A warning of caution has been issued to a member of the public in participating in online transactions with foreign traders. Pulotu Lyndon, Chief Executive Officer of the Commerce Industry and Labor Ministry urged the public to be careful when dealing with external online business activities. He cautioned the public that such transactions would be untraceable. Additionally, the government has no jurisdiction in other countries thus limiting their course of action in such cases. Lyndon advised that the best strategy of avoiding scammers was conducting business with foreigners with whom one knows personally.
The warning was as a result of many complaints lodged by the public who had fallen victims to such scams. One case, in particular, stood out whereby a foreigner posing as a French doctor had already succeeded in scamming many people in a car sale on a ‘car buy and sell’ online platform. The scammer was reported to luring people into buying a Toyota Hilux worth “$10,000”. He used emails to communicate with his prey and demanded cash payment via MoneyGram. The scammer’s Samoa Cars website profile had an alias and an incomplete cell phone number. Samoa Observers noted that the scammer pressured his clients to pay for the car while avoiding legitimacy questions.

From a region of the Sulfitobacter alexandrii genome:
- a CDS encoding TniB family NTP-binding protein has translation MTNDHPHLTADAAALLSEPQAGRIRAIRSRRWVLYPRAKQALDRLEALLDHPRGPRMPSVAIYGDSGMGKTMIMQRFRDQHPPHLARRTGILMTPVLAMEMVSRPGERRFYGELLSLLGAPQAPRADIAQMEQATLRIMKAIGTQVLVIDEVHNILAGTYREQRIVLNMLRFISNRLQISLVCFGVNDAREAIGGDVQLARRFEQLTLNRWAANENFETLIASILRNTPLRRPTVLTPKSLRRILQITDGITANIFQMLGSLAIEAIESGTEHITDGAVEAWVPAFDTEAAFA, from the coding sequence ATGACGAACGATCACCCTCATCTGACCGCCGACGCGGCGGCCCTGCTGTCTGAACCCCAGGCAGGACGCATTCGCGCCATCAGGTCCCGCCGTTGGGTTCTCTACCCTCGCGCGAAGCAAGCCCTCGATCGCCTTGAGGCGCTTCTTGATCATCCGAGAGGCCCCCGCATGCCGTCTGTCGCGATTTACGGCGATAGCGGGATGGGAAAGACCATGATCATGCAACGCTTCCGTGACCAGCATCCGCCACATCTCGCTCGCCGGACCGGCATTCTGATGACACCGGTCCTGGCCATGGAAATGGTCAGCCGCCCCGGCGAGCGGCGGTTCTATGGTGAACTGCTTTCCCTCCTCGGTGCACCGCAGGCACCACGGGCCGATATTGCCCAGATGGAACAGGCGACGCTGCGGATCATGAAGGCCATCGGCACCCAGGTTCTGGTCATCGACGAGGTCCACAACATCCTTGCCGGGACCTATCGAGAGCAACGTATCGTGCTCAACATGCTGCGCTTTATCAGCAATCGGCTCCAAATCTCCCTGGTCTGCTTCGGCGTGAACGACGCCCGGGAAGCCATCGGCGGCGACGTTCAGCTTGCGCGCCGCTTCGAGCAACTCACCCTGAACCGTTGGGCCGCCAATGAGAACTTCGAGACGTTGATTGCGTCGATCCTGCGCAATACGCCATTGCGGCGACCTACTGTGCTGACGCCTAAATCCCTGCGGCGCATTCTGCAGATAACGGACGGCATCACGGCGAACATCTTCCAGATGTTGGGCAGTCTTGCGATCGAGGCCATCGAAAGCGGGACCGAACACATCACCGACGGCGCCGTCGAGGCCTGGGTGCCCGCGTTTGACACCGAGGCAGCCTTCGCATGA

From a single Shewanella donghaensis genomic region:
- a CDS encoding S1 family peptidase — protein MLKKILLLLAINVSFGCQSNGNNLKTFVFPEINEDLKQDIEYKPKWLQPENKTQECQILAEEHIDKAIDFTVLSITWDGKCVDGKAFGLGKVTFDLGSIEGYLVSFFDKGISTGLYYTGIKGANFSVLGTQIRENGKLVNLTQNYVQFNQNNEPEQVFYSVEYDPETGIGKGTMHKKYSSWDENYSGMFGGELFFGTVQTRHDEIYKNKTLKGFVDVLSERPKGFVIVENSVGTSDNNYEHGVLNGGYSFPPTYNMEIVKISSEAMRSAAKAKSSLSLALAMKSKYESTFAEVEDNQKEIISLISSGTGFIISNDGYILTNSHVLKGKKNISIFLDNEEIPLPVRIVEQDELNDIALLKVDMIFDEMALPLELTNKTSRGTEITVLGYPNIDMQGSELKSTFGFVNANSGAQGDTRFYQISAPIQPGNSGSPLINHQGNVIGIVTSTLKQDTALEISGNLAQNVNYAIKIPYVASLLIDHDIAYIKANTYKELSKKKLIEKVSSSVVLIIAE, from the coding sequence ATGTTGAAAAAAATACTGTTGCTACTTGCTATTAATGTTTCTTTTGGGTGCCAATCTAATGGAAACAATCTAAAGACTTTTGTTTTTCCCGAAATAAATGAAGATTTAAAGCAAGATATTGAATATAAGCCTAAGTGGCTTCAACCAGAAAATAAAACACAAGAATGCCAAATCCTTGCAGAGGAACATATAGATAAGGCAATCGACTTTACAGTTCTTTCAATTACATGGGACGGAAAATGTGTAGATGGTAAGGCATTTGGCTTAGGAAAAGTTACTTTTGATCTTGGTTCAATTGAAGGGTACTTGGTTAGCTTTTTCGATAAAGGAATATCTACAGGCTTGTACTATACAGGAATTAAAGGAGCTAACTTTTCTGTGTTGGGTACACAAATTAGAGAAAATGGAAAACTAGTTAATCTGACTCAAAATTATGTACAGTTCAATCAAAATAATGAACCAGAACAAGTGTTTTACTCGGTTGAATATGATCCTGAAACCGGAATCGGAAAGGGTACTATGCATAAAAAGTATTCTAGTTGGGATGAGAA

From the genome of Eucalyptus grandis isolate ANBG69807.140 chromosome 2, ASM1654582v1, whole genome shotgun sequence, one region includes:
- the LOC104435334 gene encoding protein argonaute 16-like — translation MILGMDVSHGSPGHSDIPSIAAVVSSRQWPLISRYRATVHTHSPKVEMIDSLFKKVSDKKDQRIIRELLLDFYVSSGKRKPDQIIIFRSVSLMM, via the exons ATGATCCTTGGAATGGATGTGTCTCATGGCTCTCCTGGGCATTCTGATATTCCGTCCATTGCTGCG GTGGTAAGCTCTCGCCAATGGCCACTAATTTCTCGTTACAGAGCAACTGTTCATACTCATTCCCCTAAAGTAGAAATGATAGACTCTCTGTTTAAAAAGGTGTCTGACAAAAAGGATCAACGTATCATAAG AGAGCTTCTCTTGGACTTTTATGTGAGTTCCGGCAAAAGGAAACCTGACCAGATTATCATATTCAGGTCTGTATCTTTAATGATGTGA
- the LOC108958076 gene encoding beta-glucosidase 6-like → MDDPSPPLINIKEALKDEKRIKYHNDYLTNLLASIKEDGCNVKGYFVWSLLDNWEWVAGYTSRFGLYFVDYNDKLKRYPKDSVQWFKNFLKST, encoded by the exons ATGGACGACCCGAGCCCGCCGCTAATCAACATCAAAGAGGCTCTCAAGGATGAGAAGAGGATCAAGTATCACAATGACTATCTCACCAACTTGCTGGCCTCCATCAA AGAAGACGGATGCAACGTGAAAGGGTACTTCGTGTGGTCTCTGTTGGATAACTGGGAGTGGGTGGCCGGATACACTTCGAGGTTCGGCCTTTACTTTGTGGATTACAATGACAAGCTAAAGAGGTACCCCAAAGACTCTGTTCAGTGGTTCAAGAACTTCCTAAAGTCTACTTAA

Mr. Pulotu together with M.C.I.L further cautioned the public that there was an increase in ‘buy and sell’ websites on the internet, especially on social media. He also pointed out that such sites were supposed to be licensed by Ministry of Revenue to be recognized under the law. Axel Peyriere from Pacific Ads Group assured the public that they were keen on securing safety to all their users. However, he added that despite their efforts, online scammers were still a huge threat. The Australian-based online marketplace runs car-resell online websites, SamoaCars.com included, in the seven Pacific regions. The group has a Facebook account on the same with a team for verifying the quality of content in place.
Peyriere advised users of the Pacific Ads Group to communicate as much as possible with online car sellers to create trust between them. He added that buyers would stand a better chance if they viewed the actual car being sold before paying for it. He also advocated for meeting with the actual seller before transacting business. Other things to look out for are uncoordinated information and low price tags which are scam indicators.
Auaapaau Logoitino, the Police Spokesperson, also agreed with the Minister while cautioning members of the public not to fall for scams. He added that they ought to be careful with foreign sellers whom they are unable to meet physically. Members of the public were urged to make police aware of such activities by reporting scam suspicions and incidents.